W. P. Kinsella’s magical realism in ‘Shoeless Joe’ and ‘The Iowa Baseball Confederacy’

If you watched Ken Burns’ 1994 documentary “Baseball,” perhaps you felt the magic in the sport. PBS called the film, “An American epic overflowing with heroes and hopefuls, scoundrels and screwballs.” If you sense this magic at the ball field or even while watching a game on TV, perhaps you can understand why Canadian author W. P. Kinsella (1935-2016) used magical realism in Shoeless Joe, The Iowa Baseball Confederacy, and his later novel Butterfly Winter.

If you watched the feature film based on Shoeless Joe, “Field of Dreams,” or the movie version of “The Natural,” you might ask how anyone could write sincerely about baseball without magical realism. Shoeless Joe Jackson (1887-1951) was (and is) considered one of baseball best players with the third highest batting average in the major leagues. Even now, many dispute the claim he was involved in the 1919 “Black Sox scandal” in which White Sox players (including Jackson) were blamed for trying to throw the World Series against the Cincinnati Reds. Jackson–whose participation is doubted–was banned from baseball. In some ways, the book and film redeem him even though MLB never would.

The spirit of the magic is aptly summed up in the New York Times review of Shoeless Joe that includes the following excerpt that appeared after a character was discovered to have been lying about his baseball experience: “I imagine Eddie Scissons has decided, ‘If I can’t have what I want most in life, then I’ll pretend I had it in the past, and talk about it and live it and relive it until it is real and solid and I can hold it to my heart like a precious child. Once I’ve experienced it so completely, no one can ever take it away from me.'”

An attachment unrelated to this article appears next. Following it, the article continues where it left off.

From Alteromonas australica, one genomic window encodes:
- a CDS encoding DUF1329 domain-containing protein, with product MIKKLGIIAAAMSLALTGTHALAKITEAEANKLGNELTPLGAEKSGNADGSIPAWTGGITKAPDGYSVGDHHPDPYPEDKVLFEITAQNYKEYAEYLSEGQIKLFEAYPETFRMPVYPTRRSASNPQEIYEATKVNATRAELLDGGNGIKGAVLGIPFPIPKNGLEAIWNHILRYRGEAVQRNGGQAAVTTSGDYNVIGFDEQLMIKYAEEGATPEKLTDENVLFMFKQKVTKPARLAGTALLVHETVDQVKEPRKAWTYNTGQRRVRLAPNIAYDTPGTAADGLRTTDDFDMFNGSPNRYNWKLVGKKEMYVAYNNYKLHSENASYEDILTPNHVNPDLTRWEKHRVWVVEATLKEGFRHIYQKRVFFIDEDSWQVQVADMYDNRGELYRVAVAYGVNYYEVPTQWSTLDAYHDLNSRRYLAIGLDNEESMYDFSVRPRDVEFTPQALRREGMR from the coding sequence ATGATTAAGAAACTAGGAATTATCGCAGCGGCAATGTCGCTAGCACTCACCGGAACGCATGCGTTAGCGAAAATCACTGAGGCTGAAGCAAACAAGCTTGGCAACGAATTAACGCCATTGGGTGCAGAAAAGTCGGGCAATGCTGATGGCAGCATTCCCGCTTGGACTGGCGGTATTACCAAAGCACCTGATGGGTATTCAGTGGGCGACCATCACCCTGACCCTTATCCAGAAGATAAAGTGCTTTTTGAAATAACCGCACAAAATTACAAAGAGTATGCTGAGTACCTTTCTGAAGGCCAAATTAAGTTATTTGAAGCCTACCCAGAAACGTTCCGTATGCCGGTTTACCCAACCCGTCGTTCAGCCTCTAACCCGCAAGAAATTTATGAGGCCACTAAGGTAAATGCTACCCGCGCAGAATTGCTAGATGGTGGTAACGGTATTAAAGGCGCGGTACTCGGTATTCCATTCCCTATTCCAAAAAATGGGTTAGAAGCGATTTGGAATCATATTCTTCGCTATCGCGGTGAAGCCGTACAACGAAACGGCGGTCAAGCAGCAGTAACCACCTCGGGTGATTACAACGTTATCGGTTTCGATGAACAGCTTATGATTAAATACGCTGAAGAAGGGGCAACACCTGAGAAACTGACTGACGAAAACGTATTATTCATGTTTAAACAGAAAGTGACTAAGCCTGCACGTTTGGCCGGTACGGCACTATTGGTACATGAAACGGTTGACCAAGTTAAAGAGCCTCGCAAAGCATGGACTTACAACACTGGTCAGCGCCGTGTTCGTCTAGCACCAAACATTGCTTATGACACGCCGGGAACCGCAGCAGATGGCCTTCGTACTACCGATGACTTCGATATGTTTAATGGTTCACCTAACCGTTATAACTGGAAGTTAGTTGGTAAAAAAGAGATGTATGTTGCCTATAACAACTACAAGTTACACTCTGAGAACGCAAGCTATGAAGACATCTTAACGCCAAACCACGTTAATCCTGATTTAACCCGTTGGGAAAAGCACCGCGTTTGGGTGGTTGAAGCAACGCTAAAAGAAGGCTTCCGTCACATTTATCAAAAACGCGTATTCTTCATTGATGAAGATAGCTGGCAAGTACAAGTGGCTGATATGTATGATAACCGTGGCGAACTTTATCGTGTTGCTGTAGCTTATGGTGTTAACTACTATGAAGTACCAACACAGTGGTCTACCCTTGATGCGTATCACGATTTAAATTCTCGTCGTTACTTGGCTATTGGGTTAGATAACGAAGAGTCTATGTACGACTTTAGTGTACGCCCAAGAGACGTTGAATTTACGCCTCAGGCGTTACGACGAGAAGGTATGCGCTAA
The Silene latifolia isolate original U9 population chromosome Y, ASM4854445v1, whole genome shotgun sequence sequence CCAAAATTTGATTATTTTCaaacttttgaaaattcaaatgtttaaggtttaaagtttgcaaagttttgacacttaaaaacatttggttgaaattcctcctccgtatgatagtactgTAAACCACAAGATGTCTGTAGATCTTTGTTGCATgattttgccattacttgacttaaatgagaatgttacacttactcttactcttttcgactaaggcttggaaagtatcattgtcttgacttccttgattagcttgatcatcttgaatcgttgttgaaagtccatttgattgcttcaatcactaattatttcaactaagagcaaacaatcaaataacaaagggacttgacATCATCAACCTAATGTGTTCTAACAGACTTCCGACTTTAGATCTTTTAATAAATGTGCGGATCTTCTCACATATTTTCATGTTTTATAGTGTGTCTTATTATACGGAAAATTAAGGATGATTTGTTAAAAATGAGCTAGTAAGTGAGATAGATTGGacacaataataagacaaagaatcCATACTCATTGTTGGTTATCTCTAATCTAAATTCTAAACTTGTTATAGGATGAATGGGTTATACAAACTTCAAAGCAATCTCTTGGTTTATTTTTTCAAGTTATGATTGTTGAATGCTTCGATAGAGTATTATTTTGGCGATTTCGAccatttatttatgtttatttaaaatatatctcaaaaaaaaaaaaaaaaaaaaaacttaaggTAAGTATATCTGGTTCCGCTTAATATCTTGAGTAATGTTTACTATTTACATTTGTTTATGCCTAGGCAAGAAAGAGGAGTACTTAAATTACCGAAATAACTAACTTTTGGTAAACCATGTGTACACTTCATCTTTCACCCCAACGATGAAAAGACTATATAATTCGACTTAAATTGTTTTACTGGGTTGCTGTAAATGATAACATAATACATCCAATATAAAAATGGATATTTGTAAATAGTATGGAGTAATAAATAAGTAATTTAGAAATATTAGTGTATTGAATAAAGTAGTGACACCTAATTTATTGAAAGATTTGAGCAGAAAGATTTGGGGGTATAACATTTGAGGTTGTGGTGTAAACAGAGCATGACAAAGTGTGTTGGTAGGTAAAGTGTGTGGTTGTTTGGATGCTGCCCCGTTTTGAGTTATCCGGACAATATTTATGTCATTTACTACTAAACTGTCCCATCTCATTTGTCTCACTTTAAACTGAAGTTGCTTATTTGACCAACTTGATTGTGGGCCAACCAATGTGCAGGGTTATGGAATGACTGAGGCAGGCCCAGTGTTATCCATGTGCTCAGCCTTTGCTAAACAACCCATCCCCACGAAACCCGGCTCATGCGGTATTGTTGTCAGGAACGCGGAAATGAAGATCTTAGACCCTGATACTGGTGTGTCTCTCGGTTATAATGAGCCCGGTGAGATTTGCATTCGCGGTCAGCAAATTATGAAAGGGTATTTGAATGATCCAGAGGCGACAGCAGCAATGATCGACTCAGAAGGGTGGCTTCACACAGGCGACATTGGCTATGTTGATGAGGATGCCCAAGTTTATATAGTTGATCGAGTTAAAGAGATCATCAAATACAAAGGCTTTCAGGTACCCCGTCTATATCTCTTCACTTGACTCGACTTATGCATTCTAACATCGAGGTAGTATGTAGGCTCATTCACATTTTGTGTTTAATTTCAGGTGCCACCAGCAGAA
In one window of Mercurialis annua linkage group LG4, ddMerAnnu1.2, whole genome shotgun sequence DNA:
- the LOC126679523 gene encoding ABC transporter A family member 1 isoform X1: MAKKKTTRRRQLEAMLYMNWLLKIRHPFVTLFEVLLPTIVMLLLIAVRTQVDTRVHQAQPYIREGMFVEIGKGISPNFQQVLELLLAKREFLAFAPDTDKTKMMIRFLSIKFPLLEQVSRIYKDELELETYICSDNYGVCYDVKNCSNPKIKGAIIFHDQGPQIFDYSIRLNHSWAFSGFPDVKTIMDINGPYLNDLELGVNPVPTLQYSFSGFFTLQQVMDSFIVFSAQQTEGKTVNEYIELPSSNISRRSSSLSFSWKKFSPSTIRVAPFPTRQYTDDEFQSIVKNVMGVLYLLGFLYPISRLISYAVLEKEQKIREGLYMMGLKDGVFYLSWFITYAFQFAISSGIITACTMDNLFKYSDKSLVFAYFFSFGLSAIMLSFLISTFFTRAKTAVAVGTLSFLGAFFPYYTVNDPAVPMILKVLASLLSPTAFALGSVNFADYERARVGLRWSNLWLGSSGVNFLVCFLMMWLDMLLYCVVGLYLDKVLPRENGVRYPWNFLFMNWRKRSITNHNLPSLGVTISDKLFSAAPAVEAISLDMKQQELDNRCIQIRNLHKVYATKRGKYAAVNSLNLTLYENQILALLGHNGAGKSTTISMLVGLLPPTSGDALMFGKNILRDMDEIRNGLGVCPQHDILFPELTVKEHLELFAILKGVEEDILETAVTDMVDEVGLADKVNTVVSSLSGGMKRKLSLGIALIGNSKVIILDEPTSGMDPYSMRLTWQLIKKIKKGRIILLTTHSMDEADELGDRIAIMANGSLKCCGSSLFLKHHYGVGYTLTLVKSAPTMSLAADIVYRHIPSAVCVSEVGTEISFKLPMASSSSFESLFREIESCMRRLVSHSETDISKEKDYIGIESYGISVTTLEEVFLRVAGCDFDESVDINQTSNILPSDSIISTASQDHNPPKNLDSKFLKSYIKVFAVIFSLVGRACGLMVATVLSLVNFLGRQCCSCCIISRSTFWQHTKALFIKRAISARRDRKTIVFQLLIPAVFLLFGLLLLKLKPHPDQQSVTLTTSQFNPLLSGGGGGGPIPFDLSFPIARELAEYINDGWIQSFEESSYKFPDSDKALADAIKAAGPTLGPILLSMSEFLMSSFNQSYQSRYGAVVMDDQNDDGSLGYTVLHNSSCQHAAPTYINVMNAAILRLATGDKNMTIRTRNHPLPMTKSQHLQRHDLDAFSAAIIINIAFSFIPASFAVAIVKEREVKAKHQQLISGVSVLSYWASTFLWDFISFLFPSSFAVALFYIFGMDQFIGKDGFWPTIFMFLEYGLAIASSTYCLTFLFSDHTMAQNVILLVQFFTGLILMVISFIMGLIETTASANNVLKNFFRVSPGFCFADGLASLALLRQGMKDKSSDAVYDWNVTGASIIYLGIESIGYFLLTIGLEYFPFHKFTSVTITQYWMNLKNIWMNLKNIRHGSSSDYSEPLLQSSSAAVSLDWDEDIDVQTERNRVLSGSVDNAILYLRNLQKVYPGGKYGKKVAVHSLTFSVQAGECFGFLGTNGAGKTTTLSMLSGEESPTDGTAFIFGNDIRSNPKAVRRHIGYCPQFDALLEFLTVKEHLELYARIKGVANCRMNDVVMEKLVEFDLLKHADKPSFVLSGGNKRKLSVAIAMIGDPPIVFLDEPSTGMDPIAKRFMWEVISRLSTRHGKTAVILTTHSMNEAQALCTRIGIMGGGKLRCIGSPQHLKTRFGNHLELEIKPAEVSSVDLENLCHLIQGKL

This is the way of sports. When actuality doesn’t meet our needs, dreams suffice.

Wikipedia says,” The Iowa Baseball Confederacy (1986) another book blending fantasy and magical realism, recounts an epic baseball game a minor league team played against the 1908 World Champion Chicago Cubs” and Butterfly Winter as “The story of Julio and Esteban Pimental, twins whose divine destiny for baseball begins with games of catch in the womb, the novel marks a return to form, combining his long-held passions of baseball and magical realism.”

Great reading if you’re a baseball fan or even if you aren’t. Eitherway, you’ll suspect that magic exists by the time you get done reading the books.


Malcolm R. Campbell is the author of magical realism novels and short stories from Thomas-Jacob Publishing.


You’ve gotta ask yourself one question: “Do I feel lucky?”

A few days ago, an article zipped through my Facebook timeline in which the author claimed that lucky people tend to have more good luck and unlucky people tend to have more bad luck.

AcesNow that I want to link to it, I can’t find it. So, you’ve gotta trust me on this. Apparently–at cards anyway–people with a lucky night in progress tend to start playing a bit more conservatively. This increases the chances they won’t lose all  their dough.

People with bad luck get desperate and want to turn things around, so they start taking more risks, This increases the chance they will lost all their dough.

I’m not sure what was supposed to happen if the person didn’t think about luck one way or the other and just kept doing what they were doing. But I have this sneaking feeling that if a person has to ask himself “Do I feel lucky?” his luck–such as it may be–will get worse.

I say that because I’m very superstitious. If I were playing for a major league team and had hitting streak going, I’d never change my socks. I’m the kind of guy who thinks a pitcher’s no hitter will go in the toilet if one of the announcers says, “this guy almost has a no hitter.”

A far as I know, the article had no answer for the bad luck that happens if you change your socks or mention a no hitter in progress. It also didn’t say what would happen if a guy asked himself whether or not he felt lucky.

So, I’m wondering how the readers of this blog feel about good mojo vs. bad mojo and whether you’ve ever been rash enough to ask yourself if you feel lucky.




— Malcolm

Malcolm R. Campbell is the author of “Conjure Woman’s Cat,” a novella with a lot of mojo in it. If you’re feeling lucky, you might win a free copy of it in the current GoodReads giveaway.